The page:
My opinion is different than this. What I am suggesting is that spirituality is only one part of what is used to fill this void. The other parts are the other areas of your holistic health: Mental, emotional, physical, and social health. If you neglect those areas and focus only on spirituality then you are missing an opportunity in my opinion. The void is best filled with personal growth, and holistic health is the overall theme of this growth. Spirituality is but one part of that growth.
Why the spiritual solution is not as powerful as the holistic solution
I had a friend in recovery who I looked up to a great deal. I had about a year sober at the time and I was still quite early in my recovery journey. My friend had slightly more clean time and he was really into the spirituality stuff.
At the time I was convinced that the entire solution to this problem of addiction was spirituality. Faith in a higher power. This was my ultimate solution and I was convinced that this was the only way forward.
My friend knew a great deal about spirituality and he was always teaching me new things. I really looked up to his wisdom.
Then, suddenly he relapsed.
I was shocked. It jarred me out of my complacency. I had been living under this belief that I just had to keep pursuing this sort of “spiritual pride” that I was developing inside. I could look back and see what I was doing now–I was developing spiritual pride rather than a healthy faith.
A healthy faith and a strong spiritual foundation is not made up of this feeling of pride. Instead, it involves humility and gratitude. But it was very hard for me to see that at the time when I was first stumbling my way through all of this.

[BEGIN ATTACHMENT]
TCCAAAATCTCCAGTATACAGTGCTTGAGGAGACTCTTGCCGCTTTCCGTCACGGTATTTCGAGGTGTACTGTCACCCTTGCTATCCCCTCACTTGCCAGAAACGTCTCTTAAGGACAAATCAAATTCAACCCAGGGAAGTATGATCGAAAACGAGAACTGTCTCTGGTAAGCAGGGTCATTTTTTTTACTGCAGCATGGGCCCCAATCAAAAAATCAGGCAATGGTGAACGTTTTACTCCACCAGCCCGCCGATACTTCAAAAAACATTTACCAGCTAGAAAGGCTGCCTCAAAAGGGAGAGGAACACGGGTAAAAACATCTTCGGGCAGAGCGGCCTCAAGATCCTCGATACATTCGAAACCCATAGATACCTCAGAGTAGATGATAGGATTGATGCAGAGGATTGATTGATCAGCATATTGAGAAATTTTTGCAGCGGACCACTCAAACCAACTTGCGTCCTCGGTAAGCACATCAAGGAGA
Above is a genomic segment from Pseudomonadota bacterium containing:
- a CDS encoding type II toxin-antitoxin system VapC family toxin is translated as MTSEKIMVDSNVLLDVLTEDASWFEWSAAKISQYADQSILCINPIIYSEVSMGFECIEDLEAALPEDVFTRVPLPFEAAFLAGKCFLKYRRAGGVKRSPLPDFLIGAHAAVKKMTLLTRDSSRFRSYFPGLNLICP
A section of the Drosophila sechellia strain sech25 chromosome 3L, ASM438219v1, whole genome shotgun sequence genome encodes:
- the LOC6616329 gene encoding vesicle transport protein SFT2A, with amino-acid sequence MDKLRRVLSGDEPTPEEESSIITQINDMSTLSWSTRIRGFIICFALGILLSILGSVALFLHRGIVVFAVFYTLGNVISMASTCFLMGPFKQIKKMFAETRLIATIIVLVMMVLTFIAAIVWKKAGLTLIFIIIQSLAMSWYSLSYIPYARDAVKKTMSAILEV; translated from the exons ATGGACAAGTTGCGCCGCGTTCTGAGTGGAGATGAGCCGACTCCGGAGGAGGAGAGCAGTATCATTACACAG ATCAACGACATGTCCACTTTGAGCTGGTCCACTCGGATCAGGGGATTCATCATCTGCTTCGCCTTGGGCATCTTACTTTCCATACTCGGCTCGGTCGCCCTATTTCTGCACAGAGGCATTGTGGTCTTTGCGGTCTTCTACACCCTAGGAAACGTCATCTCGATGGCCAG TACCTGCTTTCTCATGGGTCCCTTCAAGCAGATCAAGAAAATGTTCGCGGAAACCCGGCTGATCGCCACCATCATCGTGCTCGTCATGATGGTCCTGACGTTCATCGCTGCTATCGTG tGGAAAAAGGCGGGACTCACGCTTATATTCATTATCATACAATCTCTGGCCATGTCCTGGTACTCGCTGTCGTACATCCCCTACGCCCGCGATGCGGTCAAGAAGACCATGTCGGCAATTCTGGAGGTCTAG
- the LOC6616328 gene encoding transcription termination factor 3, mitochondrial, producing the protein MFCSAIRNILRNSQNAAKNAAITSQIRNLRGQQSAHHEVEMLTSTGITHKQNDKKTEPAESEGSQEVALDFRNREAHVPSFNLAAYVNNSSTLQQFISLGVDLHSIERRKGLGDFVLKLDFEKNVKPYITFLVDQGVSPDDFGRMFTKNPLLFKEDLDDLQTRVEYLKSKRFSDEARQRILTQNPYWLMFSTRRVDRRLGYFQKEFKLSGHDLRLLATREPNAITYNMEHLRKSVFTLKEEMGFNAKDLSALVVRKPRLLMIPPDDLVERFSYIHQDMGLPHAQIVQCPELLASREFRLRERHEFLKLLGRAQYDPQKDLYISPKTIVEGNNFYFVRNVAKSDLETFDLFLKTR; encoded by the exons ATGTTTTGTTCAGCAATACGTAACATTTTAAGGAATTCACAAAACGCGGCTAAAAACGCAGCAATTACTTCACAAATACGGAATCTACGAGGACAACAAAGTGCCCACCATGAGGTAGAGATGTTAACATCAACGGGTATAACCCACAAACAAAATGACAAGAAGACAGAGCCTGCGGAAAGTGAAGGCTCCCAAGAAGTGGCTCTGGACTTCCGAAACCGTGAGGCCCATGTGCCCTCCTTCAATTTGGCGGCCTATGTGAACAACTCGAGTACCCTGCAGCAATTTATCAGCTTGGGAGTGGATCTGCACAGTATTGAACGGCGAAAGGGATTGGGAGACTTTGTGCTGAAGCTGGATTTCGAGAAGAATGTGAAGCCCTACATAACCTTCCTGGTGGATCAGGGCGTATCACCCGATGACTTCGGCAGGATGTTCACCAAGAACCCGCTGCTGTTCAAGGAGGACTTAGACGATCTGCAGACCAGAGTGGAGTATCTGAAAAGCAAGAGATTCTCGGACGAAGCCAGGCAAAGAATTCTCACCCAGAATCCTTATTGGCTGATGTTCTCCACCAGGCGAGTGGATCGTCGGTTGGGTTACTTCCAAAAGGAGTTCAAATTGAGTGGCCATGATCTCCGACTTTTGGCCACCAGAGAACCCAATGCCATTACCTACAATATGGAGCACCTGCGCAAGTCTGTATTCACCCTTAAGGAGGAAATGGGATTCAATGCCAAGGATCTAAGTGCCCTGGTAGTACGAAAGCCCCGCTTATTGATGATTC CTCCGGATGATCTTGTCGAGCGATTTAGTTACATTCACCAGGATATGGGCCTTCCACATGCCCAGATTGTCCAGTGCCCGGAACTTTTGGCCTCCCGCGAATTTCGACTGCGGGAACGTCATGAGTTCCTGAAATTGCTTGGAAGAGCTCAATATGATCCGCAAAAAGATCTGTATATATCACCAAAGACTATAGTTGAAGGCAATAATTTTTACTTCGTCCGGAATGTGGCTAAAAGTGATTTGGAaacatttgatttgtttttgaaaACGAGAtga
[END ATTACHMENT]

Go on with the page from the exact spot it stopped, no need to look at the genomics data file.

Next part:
And so after my friend relapsed I had to question what I was doing all over again. It sort of rocked the foundation of my belief system. How could my friend have relapsed, when he was so much more spiritual than I was? What chance did I really have if he relapsed?
And in going through this transformation I realize today that it led me to the exact sort of principle and ideas that would make me stronger.
For one thing I was grateful. I learned real gratitude. Now, more than ever before, I really was grateful to be sober. Wow, my friend had relapsed, who I had put up on this spiritual pedestal. And yet here I was, still sober. Second of all, I started to look much wider for the answers. For the solutions. I started to get with the idea that maybe a replacement strategy is not ONLY about spiritual growth.